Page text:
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Here is my attempt at the ability to test if all images are loaded:

for (var i = 0; i < imgCount; i ++) {
    loadArr[i] = false
    imgArr[i] = new Image()
    imgArr[i].src='img'+i+'.png'
    imgArr[i].onload = function() {
        loadArr[i] = true //but wait! At the end of
                          //the loop, i is imgCount
                          //so this doesn't work.
    }
}

The problem is that once the loop is done, the variable i is imgCount. That means all the other "loaded" flags never get set to true when their images are loaded.

Is there some way to add a "loaded" property to an image, or is there some workaround to this problem?

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3 Answers 3

up vote 4 down vote accepted

You need to define the onload function using a closure:

for (var i = 0; i < imgCount; i ++) {
    loadArr[i] = false
    imgArr[i] = new Image()
    imgArr[i].src='img'+i+'.png'
    imgArr[i].onload = (function(i){
        return function(){ loadArr[i] = true }
    })(i);
}

Here's a jsFiddle which demonstrates this working in a similar scenario.

Also, note that the solution you've currently selected as the answer doesn't actually work:

imgArr[i].onload = (function() {
        loadArr[i] = true;
    })();

This function is evaluated immediately. This means that in the loop, each element of the loadArr is set to true as is the onload event. That code is functionally identical to:

imgArr[i].onload = loadArr[i] = true;
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Thanks, this is the easiest and most working answer. (can accept in 2 mins) –  Doorknob Mar 23 '13 at 13:44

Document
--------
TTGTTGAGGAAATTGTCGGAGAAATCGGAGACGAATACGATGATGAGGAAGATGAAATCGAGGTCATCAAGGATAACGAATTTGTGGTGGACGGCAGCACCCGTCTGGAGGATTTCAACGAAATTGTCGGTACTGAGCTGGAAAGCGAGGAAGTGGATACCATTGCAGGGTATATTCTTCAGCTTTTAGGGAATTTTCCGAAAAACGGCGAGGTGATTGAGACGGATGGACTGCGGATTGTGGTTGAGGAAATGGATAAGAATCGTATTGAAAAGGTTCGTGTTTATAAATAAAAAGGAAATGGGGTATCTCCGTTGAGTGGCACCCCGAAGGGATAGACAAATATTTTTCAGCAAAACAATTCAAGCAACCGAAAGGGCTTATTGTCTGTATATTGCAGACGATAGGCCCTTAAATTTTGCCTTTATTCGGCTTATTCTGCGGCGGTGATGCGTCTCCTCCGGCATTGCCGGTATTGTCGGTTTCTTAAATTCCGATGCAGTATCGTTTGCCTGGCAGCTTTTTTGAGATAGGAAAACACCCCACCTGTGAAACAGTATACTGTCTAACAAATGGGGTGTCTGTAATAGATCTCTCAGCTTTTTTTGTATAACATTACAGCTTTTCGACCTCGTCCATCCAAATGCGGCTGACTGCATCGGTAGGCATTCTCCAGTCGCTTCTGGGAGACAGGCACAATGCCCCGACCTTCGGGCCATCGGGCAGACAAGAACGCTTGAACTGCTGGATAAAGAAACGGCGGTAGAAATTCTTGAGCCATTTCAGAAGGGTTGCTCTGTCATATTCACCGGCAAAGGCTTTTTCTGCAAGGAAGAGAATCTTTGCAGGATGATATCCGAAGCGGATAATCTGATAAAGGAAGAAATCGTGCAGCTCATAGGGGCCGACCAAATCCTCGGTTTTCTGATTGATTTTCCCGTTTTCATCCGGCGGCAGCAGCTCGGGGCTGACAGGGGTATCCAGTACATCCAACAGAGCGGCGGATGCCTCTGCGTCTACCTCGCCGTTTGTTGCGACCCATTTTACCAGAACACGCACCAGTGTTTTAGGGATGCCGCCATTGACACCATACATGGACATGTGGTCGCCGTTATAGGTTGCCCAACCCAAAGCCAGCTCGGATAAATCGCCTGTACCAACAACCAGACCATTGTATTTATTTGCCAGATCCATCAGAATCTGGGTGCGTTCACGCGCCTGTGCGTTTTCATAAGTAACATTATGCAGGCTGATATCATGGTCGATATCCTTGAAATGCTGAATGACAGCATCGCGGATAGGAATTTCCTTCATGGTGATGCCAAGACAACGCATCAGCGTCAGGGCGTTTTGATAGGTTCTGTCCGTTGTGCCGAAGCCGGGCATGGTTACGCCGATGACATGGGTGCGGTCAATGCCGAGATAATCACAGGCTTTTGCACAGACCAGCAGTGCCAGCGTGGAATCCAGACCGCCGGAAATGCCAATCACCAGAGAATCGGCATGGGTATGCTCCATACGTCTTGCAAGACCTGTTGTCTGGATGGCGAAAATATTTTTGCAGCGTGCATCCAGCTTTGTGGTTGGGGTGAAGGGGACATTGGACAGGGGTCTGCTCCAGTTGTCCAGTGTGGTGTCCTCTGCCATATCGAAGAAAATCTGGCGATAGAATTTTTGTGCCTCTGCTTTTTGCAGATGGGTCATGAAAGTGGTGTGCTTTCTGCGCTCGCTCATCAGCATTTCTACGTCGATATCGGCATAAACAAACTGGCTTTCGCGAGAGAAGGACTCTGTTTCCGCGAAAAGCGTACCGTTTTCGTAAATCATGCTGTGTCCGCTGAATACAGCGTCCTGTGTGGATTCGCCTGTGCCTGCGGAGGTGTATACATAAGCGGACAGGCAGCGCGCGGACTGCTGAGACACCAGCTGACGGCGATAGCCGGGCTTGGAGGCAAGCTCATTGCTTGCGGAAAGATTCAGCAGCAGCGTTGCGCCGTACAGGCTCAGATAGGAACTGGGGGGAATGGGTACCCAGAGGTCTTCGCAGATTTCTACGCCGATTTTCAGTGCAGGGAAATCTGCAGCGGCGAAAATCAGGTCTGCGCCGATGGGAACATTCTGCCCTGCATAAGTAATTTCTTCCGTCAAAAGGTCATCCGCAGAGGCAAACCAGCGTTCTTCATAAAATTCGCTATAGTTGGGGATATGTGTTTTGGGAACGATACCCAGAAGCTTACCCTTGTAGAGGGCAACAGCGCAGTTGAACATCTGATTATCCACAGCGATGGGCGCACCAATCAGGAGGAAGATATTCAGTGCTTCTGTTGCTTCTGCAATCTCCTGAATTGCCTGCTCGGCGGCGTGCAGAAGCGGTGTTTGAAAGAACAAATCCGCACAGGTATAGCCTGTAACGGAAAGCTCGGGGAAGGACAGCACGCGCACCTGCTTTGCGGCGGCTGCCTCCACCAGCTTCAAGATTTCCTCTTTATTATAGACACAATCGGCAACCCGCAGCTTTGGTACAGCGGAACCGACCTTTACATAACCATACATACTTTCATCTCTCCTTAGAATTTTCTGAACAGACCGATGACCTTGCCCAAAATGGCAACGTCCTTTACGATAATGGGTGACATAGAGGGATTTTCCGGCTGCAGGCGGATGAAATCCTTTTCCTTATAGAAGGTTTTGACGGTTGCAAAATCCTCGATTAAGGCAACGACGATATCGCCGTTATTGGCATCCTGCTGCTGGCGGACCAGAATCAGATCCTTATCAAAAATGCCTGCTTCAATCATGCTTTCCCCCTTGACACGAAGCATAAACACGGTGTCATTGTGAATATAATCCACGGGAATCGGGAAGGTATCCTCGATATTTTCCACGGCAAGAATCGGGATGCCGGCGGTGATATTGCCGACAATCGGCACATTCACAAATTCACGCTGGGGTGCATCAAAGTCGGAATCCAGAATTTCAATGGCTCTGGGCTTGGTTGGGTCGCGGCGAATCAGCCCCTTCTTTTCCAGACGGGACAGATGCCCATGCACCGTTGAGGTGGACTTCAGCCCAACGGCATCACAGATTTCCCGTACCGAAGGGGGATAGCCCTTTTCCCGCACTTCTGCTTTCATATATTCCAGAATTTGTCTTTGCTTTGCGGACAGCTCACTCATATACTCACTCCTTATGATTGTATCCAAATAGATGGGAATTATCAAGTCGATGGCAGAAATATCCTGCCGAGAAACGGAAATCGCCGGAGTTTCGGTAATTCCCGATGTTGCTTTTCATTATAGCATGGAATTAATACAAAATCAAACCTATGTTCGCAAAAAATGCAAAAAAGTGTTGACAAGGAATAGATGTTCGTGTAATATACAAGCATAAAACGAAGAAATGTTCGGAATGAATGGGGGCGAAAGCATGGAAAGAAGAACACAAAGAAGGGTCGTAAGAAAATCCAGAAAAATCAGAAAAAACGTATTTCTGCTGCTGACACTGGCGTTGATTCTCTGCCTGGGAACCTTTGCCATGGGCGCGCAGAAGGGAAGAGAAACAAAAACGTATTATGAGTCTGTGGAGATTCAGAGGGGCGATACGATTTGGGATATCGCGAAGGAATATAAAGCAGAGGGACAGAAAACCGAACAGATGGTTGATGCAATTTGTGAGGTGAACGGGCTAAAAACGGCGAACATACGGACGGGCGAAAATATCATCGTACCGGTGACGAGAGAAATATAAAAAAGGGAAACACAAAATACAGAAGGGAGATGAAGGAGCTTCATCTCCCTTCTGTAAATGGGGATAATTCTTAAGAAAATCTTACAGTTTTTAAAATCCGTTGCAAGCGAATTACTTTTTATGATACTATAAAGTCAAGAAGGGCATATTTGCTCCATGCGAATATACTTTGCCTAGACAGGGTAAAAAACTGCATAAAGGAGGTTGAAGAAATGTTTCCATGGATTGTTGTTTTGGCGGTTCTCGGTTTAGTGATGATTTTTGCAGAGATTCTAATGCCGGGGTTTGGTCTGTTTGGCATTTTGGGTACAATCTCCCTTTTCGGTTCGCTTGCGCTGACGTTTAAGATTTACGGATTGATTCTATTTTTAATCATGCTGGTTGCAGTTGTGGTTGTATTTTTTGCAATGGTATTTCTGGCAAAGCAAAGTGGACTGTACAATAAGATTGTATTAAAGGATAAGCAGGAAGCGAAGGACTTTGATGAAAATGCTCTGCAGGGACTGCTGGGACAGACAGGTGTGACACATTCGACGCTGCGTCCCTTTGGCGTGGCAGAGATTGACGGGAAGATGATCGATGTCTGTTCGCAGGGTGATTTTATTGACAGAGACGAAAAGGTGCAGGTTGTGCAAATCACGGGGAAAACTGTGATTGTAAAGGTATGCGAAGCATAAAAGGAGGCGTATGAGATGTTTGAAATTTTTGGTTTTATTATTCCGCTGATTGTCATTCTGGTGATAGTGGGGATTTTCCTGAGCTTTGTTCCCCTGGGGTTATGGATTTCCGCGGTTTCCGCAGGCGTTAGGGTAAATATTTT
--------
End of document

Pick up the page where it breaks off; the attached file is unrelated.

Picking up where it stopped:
Wait, actually it doesn't work (j is set to the last index) –  Doorknob Mar 23 '13 at 13:50
    
I've updated my answer with a working solution –  ic3b3rg Mar 23 '13 at 14:44

You must pass the index value to anonymous function like this,

for (var i = 0; i < imgCount; i++) {
    loadArr[i] = false
    imgArr[i] = new Image()
    imgArr[i].src = 'img' + i + '.png'
    imgArr[i].onload = function (index) {
        return function () {
            loadArr[index] = true //but wait! At the end of
            //the loop, i is imgCount
            //so this doesn't work.
        };
    }(i);
}
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I think you may have meant: (function(i){ imgArr[i].onload = function(){...}; })(i); –  Matt Coughlin Mar 23 '13 at 13:56

This is why closures were made! Your loop runs almost instantly, and it ends long before the first image is loaded. So i==imgCount right away, "skipping" all other values. Closures can avoid this and affect each value of i to a distinct image.

However in your case, I would indeed add a "loaded" attribute to each image.

// Construct your image array
for (var i = 0; i < imgCount; i++) {
    imgArr[i] = new Image();
    imgArr[i].src='img'+i+'.png';
}

//Then iterate over the array, adding a 'loaded' attribute when it occurs
imgArr.each(function(){
    $(this).onload(function() {
        $(this).attr('loaded','true');
    });
}
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